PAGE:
MA 240, Theory of Proof, Section 2
Worcester State University, Fall 2018
Do all of the indicated exercises. Hand in only the bold exercises.

Homework 10, due Wednesday, 12/5:

Chapter 10: 9, 10 (construct an enumeration of \(A \times B\)), 23, 24 (exhibit a bijection from one set to the other), 29.

(hand in): Let \(A\) and \(B\) be countable sets. Prove that \(A \cup B\) is countable.
[Consider first the special case where \(A \cap B = \varnothing\) (see exercise 10.3), then adjust your argument for the general case.]

(hand in): Let \(A_1, A_2, \ldots, A_n\) be countable sets. Prove that \(A_1 \cup A_2 \cup \cdots \cup A_n\) is countable.
[You may use the results of the previous exercise.]

(hand in): Let \(B\) be a countable set and \(f:A \to B\) a one-to-one function. Prove that \(A\) is countable.
[Construct a bijection from \(A\) to a subset of \(B\).]

(Five exercises to hand in.)

Homework 9, due Friday, 11/16:

Chapter 5: 40.

Chapter 6: 5, 6(b), 10 (\(a\) is a constant), 13, 21, 48, 50.

(hand in): Recall that if \(f\) and \(g\) are differentiable functions, then \[\frac{d}{dx} \left(f(x) + g(x)\right) = f'(x) + g'(x).\]
Prove: If \(f_1, f_2, \ldots, f_n\) are differentiable functions, then \[\frac{d}{dx}\left(f_1(x) + f_2(x) + \cdots + f_n(x)\right) = f_1'(x) + f_2'(x) + \cdots + f_n'(x)\] for any natural number \(n\).

(Four exercises to hand in.)

Homework 8, due Wednesday, 11/7:

Chapter 9: 33, 37, 41, 42, 43 (for part (a), only prove it once - not "using as many of the following proof techniques as possible"), 58.

Chapter 5: 4, 10, 11, 13, 14, 16, 23.

A single sentence is all that is required for exercise 4. For number 10, largest refers to the usual ordering of real numbers, so, for example, -1 is larger than -5.

(Four exercises to hand in.)

Homework 7, due Wednesday, 10/31:

Chapter 9: 3, 7, 8, 12a,b,c, 18, 19, 23, 25, 26, 28.

(hand in): Let \(a,b \in \mathbb{R}\) with \(a \neq 0\). Prove that the function \(f : \mathbb{R} \to \mathbb{R}\) defined by \(f(x) = ax+b\) is a bijection.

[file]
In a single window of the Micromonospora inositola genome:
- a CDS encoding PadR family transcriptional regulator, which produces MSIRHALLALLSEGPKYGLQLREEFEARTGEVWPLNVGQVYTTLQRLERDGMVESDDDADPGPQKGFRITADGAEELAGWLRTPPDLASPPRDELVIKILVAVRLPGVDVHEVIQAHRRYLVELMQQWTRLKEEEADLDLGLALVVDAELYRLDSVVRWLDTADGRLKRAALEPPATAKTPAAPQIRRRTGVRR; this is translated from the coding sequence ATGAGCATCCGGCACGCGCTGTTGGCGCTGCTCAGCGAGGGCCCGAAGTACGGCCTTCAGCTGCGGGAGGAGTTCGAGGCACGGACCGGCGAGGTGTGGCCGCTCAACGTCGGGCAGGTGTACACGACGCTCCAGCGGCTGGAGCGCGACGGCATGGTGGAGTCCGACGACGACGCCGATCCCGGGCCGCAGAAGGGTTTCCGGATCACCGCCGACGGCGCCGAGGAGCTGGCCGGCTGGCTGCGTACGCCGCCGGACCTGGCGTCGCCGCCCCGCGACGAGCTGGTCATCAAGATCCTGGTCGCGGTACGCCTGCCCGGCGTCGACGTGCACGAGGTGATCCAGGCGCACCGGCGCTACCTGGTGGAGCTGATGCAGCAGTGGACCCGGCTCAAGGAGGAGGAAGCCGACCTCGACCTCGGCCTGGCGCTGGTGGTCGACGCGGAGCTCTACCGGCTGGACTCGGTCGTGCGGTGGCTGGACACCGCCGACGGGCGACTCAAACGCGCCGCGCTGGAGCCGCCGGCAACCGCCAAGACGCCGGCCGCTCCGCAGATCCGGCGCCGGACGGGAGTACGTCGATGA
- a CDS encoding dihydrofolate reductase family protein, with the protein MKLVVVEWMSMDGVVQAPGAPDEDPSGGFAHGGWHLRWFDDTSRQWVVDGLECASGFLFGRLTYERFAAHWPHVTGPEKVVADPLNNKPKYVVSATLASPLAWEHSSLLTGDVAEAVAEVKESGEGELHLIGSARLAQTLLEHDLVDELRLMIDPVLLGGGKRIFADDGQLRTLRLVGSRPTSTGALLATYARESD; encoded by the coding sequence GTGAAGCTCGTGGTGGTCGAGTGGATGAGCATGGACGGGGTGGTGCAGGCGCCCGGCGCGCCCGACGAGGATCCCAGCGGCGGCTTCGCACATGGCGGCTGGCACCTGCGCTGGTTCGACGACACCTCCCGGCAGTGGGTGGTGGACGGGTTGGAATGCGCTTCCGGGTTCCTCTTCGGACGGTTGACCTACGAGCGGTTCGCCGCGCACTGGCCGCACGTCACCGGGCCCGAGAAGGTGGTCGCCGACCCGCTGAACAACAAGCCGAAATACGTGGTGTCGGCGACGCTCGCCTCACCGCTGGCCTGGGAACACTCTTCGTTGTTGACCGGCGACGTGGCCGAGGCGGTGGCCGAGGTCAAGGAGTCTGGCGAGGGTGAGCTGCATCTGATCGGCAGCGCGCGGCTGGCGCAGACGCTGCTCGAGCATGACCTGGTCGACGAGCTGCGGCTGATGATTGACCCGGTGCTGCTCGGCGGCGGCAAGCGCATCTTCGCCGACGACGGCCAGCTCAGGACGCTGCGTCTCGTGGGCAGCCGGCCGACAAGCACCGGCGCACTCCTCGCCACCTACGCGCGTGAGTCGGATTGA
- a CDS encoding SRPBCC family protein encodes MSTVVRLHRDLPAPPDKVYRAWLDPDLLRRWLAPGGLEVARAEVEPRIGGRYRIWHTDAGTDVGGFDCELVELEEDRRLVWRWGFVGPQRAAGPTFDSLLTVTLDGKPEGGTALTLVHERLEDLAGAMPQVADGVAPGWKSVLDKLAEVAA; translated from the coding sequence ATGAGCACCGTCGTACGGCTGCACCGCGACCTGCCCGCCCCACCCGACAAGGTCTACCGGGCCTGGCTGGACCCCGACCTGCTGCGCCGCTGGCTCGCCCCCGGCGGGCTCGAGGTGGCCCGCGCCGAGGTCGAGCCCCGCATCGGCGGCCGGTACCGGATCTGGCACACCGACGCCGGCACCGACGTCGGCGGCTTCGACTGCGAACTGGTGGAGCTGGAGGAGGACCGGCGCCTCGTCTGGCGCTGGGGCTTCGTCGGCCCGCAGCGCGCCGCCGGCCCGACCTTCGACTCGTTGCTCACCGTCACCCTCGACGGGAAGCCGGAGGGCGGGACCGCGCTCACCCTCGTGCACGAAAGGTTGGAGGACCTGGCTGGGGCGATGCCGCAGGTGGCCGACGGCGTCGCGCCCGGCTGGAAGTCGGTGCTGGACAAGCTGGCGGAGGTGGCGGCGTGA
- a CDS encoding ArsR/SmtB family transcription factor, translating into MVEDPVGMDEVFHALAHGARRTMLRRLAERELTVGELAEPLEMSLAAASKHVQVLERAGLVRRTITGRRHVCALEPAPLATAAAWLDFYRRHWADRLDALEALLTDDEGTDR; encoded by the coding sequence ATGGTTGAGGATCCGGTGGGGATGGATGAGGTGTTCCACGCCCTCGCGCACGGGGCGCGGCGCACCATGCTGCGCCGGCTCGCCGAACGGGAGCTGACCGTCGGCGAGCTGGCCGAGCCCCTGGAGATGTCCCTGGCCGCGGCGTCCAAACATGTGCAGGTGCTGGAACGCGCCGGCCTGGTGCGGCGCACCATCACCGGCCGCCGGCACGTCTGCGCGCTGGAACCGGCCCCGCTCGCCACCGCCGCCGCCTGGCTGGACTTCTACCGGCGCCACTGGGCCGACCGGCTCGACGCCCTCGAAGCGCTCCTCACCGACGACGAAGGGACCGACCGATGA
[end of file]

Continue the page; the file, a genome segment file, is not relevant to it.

Exercises 23 and 25 are good questions that require some thought - it's a shame that the answers are in the back of the book. We will discuss these in class.

(Four exercises to hand in.)

Homework 6, due Wednesday , 10/24:

Chapter 8: 11, 12, 13, 14, 17, 18, 23, 25, 26, 28, 29, 30, 31, 39, 63.

(hand in): Let \(A = \{1,2,3\}\). Define a relation \(R : A \to \mathcal{P}(A)\) by \( x \, R \, Y \) if \(x \in Y\). What is \(R\)?
(Your answer should be an explicit definition of the set \(R\), listing all its elements.)

(Six exercises to hand in.)

Homework 5, due Wednesday, 10/10:

Chapter 4: 60, 61, 65, 67.

(Three exercises to hand in.)

Homework 4, due Wednesday, 10/3:

Chapter 1: 1, 3, 15, 16, 22, 29.

Check your answers to the odd-numbered questions in the back of the text.
For 16, the cardinality is 4.
For 22 the answers are:
(a) {1, 3, 5, 9, 13, 15}
(b) {9}
(c) {1, 5, 13}
(d) {3, 15}
(e) {3, 7, 11, 15}
(f) {1, 5, 13}

Chapter 4: 14, 15, 18, 19, 42, 45, 75.
(For the congruence questions, give proofs based on the definition of congruence -- do not quote the results proven in Section 4.2.)

Observe for number 15 that \(a \equiv b \pmod n\) if and only if \(b \equiv a \pmod n\), so you are in fact proving the very important result that congruence is transitive: If \(a \equiv b \pmod n\) and \(b \equiv c \pmod n\), then \(a \equiv c \pmod n\).

(Four exercises to hand in.)

Homework 3, due Wednesday, 9/26:

(hand in): Prove the following Lemma: Let \(a,b \in \mathbb{Z}\). If \(a\) is odd and \(ab\) is even, then \(b\) is even.

Chapter 4: 1, 2, 5, 6 (use the lemma above), 8, 10, 73.

(Five exercises to hand in.)

Homework 2, due Wednesday, 9/19:

Chapter 2: 65, 68, 69, 70.
Chapter 3: 8, 9, 10, 16, 18, 19 (see the proof on pages 88 and 89 that 5x-7 odd implies 9x+2 even), 45, 46.

(Six exercises to hand in.)

[Answers to Chapter 2, 70: (a) True, (b) True, (c) False, (d) True, (e) True, (f) False, (g) True, (h) False.]

Homework 1, due Wednesday, 9/12:

Chapter 2: 13, 15, 19, 21, 25, 26, 30, 34, 35, 46, 52, 58, 59, and:
(hand in): Show that \(P \Rightarrow Q\) is logically equivalent to \((\sim\! Q) \Rightarrow (\sim\! P)\).

(Seven exercises to hand in.)